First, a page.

Mitski / Photo via Facebook

Q-Music: Listen to the Songs She Sings

New queer music to listen to for Women’s History Month

While there isn’t anything on “Nothing’s Gonna Stand In My Way Again” (Bloodshot Records) as unexpectedly funky as “Heaven” from her 2016 album “Real,” Lydia Loveless does take her fans in some new and exciting directions. An alt-country diva of the highest order, Loveless leans more toward “alt” on these 10 songs. However, she never completely abandons the twang or the trill on “Poor Boy,” “Sex and Money,” “Toothache,” and “Do The Right Thing.” Loveless is also capable of creating beautifully soulful tunes, as is evident on “Summerlong,” “Runaway” and “Ghost.”

On her 2022 album, “Laurel Hell,” Mitski explored synth-pop, giving listeners two irresistible dance tracks: “The Only Heartbreaker” and “Stay Soft.” Her new album, “The Land Is Inhospitable and So Are We” (Dead Oceans) is a more organic effort and even features pedal steel guitar (“I Don’t Like My Mind,” “Heaven,” and “The Frost”). There is also a lushness, represented by the presence of a choir (“Bug Like An Angel,” “My Love Mine All Mine”), strings (“The Deal,” “Heaven”), brass and woodwinds (“When Memories Snow”). All in all, “The Land Is Inhospitable and So Are We” is a stunning effort by an artist who never fails to dazzle us.

Winner of the 2023 Polaris Music Prize, Debby Friday is a Canadian electronic music artist who clearly made an impression with her debut album, “Good Luck” (Sub Pop). It’s easy to see how, beginning with the empowering titular opening track, which sounds like it arrived from the future via musical time machine. “So Hard To Tell” is forward-looking soul music, and “I Got It,” featuring Uñas, and “Hot Love,” are rapid-fire club bangers that are sure to wear you out. Friday’s talent for experimentation can be experienced on “Safe” and “Pluto Baby.”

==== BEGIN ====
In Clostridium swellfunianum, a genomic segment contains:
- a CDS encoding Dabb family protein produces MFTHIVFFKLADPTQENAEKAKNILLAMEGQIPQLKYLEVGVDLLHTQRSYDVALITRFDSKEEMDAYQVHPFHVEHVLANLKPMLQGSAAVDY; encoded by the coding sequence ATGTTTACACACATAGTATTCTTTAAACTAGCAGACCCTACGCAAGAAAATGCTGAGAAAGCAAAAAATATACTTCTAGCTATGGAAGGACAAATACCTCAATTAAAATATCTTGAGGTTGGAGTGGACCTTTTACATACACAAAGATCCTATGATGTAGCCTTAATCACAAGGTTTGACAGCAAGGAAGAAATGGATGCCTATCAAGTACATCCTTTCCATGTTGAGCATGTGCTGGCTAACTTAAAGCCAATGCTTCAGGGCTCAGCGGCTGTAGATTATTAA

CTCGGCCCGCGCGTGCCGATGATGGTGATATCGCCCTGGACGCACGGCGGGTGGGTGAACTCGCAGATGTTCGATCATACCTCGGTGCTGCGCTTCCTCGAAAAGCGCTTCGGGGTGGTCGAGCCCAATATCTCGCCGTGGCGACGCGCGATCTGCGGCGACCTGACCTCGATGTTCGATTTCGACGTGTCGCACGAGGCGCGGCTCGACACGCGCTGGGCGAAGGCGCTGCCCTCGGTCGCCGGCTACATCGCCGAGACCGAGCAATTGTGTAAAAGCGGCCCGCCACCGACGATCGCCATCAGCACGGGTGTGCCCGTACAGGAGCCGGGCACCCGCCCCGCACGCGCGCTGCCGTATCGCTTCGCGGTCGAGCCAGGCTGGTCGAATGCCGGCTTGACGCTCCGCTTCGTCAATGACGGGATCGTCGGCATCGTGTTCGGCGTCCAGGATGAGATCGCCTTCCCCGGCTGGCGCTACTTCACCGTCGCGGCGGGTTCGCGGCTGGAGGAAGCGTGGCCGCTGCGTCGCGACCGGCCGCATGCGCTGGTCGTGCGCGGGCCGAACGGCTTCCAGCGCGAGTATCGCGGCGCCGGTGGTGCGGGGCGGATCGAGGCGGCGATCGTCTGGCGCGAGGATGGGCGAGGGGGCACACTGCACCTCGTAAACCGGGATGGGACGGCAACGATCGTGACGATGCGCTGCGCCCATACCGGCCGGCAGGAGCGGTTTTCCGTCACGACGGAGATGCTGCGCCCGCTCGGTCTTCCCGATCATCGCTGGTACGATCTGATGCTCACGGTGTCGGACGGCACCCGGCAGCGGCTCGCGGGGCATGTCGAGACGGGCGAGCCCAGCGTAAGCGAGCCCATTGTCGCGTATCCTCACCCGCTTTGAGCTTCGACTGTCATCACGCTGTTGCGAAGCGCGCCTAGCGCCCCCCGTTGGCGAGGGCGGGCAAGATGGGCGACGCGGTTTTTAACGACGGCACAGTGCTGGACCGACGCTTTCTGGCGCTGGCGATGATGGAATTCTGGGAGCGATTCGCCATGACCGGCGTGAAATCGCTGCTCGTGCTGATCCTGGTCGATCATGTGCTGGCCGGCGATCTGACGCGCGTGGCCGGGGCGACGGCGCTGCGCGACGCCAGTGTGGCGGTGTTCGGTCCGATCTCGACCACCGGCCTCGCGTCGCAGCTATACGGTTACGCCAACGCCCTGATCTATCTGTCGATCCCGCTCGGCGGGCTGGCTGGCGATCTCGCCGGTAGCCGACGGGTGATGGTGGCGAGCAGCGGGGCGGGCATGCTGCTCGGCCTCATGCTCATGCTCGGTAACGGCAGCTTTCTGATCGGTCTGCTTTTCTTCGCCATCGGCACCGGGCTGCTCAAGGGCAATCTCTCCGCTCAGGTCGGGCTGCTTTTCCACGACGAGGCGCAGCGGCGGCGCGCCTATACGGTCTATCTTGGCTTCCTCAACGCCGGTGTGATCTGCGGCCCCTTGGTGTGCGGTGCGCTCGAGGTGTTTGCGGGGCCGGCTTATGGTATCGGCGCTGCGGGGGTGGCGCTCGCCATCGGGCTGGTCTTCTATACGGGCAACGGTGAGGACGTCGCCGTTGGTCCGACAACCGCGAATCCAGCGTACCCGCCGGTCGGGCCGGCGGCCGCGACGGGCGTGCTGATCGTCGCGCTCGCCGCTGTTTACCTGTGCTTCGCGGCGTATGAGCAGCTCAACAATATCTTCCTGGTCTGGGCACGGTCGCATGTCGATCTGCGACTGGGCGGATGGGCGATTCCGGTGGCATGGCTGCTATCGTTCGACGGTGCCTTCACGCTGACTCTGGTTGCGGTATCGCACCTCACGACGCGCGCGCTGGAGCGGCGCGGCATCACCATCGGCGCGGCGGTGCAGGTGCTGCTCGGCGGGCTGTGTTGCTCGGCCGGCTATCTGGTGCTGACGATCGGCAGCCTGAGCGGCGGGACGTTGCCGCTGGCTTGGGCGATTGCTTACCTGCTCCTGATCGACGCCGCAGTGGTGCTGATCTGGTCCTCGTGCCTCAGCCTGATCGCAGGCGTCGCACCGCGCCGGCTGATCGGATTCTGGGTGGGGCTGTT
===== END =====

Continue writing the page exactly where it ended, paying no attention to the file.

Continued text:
If fans of the aforementioned Mitski, as well as Sharon Van Etten, Weyes Blood, and Angel Olsen don’t already have Squirrel Flower (aka Ella Williams) in heavy rotation, they don’t know what they’re missing. “Tomorrow’s Fire” (Polyvinyl) begins with the gorgeous, layered vocals of opener, “i don’t use a trash can,” in which she vows not to change her sheets, possibly a reference to love that was that good. She shifts gears on the electrified songs, “Alley Light” (which has a kind of queer energy), “Full Time Job,” “Stick,” and “Intheskatepark,” before ending on the gently acoustic note of “Finally Rain.”

The most delightful female-led Japanese band since Pizzicato Five, Shonen Knife, Cibo Matto, or Puffy AmiYumi, Chai is bound for the club on its new eponymous Sub Pop album. You’d be wise to follow them and drink in the fabulous, spicy, and retro-inspired dance numbers, such as “Game,” “From 1992,” “Like, I Need,” “Karaoke,” “Para Para,” and “Neo Kawaii, K?”

Once you get past the unusual spelling of the name Spellling (aka Chrystia Cabral), you can dig into the music, which is well worth a listen. The 11-track album “Spellling & the Mystery School” (Sacred Bones) is a reimagining of songs from her previous releases, including 2017’s “Pantheon of Me,” 2019’s “Mazy Fly,” and 2021’s “The Turning Wheel.” Proving that Taylor Swift isn’t the only one who can pull off this sort of thing, Spellling’s new versions of “Always,” “Under The Sun,” “They Start the Dance,” “Haunted Water,” “Boys at School,” “Revolution,” and “Phantom Farewell” really sing!

Montreal-based La Force (aka Ariel Engle) has a musical style reminiscent of fellow Canadian Feist. This makes sense when you discover that, like Feist, La Force has performed with Broken Social Scene. To be clear, La Force is her own person, and distinctive songs such as “outrun the sun,” “how do you love a man,” “october,” “ouroboros,” and the title number go a long way toward establishing that fact.